With Nielsen sounding the death knell for page views as a valid measurement, the next question is what happens to advertising.
Nielsen recently ditched page views in favor of counting only unique users and time spent. So let’s assume those metrics become the basis for future advertising models.
Solutions start to look more like print. In the newspaper, multiple ads are delivered to a single subscriber. Advertisers pay for access to X number of people. In truth, they pay even if Joe Schmoe never reads the page with their ad. The Web can be more accurate.
Like in the newspaper, multiple ads can be served to a single person. But unlike the newspaper, the advertiser would be charged only when a user actually reads a page with their ad on it.
The CPM rate changes from one based on cost per thousand page views to cost per thousand unique users. For example, if you charge a $20 CPM and 1,000 people see the banner, then the site just made $20. Serve ads with each new page view and then track how many uniques see that ad.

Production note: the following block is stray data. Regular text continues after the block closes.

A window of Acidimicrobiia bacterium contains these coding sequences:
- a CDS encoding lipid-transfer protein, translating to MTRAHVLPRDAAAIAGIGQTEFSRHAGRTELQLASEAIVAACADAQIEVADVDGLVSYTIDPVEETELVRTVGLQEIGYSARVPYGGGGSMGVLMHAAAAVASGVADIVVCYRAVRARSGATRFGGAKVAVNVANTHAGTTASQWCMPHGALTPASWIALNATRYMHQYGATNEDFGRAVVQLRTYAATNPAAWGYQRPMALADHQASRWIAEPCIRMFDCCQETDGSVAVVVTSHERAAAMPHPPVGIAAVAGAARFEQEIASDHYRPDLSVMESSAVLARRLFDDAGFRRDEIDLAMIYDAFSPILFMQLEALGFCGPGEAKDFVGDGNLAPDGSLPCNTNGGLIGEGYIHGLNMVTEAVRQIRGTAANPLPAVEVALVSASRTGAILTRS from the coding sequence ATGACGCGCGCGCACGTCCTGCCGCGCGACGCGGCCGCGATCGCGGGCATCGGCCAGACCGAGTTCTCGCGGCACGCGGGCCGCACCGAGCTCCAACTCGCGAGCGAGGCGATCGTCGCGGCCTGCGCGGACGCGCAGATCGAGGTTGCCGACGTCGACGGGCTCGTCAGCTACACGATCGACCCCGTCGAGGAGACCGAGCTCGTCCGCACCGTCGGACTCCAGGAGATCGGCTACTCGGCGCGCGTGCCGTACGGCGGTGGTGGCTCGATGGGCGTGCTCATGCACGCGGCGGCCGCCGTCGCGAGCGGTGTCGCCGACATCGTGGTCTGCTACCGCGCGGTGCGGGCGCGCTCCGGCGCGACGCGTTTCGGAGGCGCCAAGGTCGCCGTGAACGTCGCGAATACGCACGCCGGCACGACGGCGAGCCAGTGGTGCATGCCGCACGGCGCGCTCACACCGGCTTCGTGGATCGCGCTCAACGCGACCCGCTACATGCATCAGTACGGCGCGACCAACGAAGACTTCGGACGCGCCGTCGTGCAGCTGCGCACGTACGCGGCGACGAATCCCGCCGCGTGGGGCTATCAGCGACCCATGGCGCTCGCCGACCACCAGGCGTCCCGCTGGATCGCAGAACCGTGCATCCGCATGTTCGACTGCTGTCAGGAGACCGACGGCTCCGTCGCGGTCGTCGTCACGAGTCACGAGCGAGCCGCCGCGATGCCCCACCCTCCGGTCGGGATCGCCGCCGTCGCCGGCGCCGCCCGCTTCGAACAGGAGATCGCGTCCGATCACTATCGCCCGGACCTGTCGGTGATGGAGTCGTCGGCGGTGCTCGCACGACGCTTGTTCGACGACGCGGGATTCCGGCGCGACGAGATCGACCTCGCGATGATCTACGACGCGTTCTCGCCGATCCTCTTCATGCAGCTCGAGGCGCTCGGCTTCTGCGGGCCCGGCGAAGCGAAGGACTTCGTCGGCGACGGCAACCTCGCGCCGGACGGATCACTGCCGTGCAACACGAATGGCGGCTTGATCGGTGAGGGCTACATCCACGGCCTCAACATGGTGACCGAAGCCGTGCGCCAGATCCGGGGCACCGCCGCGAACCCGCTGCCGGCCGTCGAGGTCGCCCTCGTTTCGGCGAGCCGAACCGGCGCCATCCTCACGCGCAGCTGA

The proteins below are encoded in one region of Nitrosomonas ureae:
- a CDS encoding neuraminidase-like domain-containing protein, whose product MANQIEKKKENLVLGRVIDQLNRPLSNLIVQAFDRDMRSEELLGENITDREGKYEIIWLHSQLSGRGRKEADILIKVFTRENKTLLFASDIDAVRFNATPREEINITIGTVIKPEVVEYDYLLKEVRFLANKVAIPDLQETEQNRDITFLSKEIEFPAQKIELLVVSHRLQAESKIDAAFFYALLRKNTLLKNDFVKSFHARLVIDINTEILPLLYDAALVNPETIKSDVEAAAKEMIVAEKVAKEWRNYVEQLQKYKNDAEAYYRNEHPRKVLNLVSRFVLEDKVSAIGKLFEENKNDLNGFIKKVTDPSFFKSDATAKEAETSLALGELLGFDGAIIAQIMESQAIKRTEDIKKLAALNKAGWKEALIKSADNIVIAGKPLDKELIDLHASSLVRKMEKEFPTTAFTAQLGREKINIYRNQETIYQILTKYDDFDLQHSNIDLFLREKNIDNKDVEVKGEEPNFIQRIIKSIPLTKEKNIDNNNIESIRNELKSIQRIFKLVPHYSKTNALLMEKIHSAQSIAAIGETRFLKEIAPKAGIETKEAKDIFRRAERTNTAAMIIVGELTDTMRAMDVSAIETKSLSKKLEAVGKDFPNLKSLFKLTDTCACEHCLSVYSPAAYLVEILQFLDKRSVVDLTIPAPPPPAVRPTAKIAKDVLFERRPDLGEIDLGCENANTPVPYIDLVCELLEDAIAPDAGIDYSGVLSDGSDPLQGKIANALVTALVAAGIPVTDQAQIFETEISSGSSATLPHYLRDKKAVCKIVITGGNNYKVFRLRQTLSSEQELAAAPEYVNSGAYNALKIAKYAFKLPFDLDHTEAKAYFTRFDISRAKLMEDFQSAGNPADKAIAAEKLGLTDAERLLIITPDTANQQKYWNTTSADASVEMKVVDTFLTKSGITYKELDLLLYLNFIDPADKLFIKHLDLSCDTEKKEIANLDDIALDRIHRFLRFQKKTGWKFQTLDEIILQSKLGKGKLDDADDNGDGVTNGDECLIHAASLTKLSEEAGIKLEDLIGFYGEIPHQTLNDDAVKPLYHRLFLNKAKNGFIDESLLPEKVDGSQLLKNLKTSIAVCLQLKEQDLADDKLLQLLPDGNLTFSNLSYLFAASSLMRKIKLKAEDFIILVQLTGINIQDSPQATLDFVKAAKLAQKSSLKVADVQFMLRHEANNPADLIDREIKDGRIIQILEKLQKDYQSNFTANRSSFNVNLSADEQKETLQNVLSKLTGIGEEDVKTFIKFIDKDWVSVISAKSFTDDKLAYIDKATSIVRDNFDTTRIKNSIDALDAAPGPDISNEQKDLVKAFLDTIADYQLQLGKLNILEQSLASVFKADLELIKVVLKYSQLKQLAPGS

Or take the other road and sell based on time spent. If two users are on the site from 1 p.m. until 1:10 p.m., then each has spent 10 minutes, for a total of 20 minutes in ad inventory. What’s being sold essentially becomes a surround session, which is proven more effective as a branding campaign than regular means for ad serving.
I know of no ad-serving system prepared to work within either of these models. Someone better get moving. Nielsen won’t be the last group to stop counting page views. Next come advertisers.